• schedules of related financial data and its distribution in relation to the financial statements; and
  • schedules of related financial data in relation to the comparability analysis.

9. Does income derived outside of Hong Kong have to be incorporated in local file?

q9_income-derived outside-of-Hong Kong

Non-Hong Kong sourced earnings are still subject to the transfer pricing legislation in this city.

As prescribed by DIPN 58, the local file of one Hong Kong entity in regard to its corresponding accounting period must NOT exclude transactions generating profits or income from outside Hong Kong.

In this regard, if two related Hong Kong entities engage in one controlled transaction and one of which or both entities is regarded to earn income outside Hong Kong, then this type of income would be considered as NOT for Hong Kong tax purposes. Consequently, this controlled transaction comes out of the scope of domestic transactions for exemptions, hence must be in the local filing, according to section 58C of the Inland Revenue Ordinance.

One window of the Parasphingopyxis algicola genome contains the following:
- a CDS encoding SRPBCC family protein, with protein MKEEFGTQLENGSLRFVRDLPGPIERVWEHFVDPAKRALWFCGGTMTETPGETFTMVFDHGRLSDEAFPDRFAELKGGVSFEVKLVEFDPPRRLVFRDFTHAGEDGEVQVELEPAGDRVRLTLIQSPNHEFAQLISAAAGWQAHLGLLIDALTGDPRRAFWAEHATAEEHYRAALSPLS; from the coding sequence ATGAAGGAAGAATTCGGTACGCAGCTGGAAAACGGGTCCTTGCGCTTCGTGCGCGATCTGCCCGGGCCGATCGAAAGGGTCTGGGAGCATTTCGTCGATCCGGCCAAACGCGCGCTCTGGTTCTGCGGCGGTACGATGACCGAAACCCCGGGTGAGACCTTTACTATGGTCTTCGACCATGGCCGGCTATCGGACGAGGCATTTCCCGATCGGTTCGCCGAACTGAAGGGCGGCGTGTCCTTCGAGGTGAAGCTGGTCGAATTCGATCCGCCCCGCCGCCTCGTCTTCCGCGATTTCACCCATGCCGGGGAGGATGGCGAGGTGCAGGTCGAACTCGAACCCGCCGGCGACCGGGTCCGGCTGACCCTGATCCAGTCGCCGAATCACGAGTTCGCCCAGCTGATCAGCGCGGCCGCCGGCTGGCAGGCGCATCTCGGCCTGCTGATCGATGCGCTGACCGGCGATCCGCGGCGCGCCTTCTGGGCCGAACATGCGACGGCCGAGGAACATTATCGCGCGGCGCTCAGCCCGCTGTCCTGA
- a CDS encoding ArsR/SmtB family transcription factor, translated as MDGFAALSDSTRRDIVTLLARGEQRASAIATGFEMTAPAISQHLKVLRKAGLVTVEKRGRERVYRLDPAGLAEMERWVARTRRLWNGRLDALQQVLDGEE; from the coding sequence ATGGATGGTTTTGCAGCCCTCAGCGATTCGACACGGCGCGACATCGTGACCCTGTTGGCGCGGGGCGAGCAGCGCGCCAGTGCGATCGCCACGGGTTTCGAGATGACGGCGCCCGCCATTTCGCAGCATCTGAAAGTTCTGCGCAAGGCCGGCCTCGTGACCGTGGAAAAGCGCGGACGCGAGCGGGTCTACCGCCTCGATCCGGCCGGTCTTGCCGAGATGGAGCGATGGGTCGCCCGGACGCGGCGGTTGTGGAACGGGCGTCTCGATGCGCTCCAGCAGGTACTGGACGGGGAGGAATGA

10. What are the penalties for non-compliance with TP legislation?

As for the Country-by-Country report, the penalty for non-compliance actions can result in a fine at level 5 or level 6 with court order, depending on each case. Any failure to comply with the CbC report on requirements for Hong Kong UPE and other constituent entities under section 58E (1), 58F and 58H of the IRO can also lead to a daily fine of 500 HKD.


If your entity commits offenses in connection to the transfer pricing documentation, including master file and local file, the penalties under section 80(2Q), (2R) and (2S) are applied. Particularly, it would be imposed a conviction to a fine of level 5 or level 6.

It is worth mentioning that in case the taxpayer’s reasonable efforts in respect of the arm’s length principle are proven, there would be no additional tax levied on that individual. The penalties for non-compliance can vary from case to case.

Other than TP obligation, there might be other annual administration tasks that your proposed Hong Kong company needs to comply with. Feel free to contact BBCIncorp team to let us know your case and give you best advice.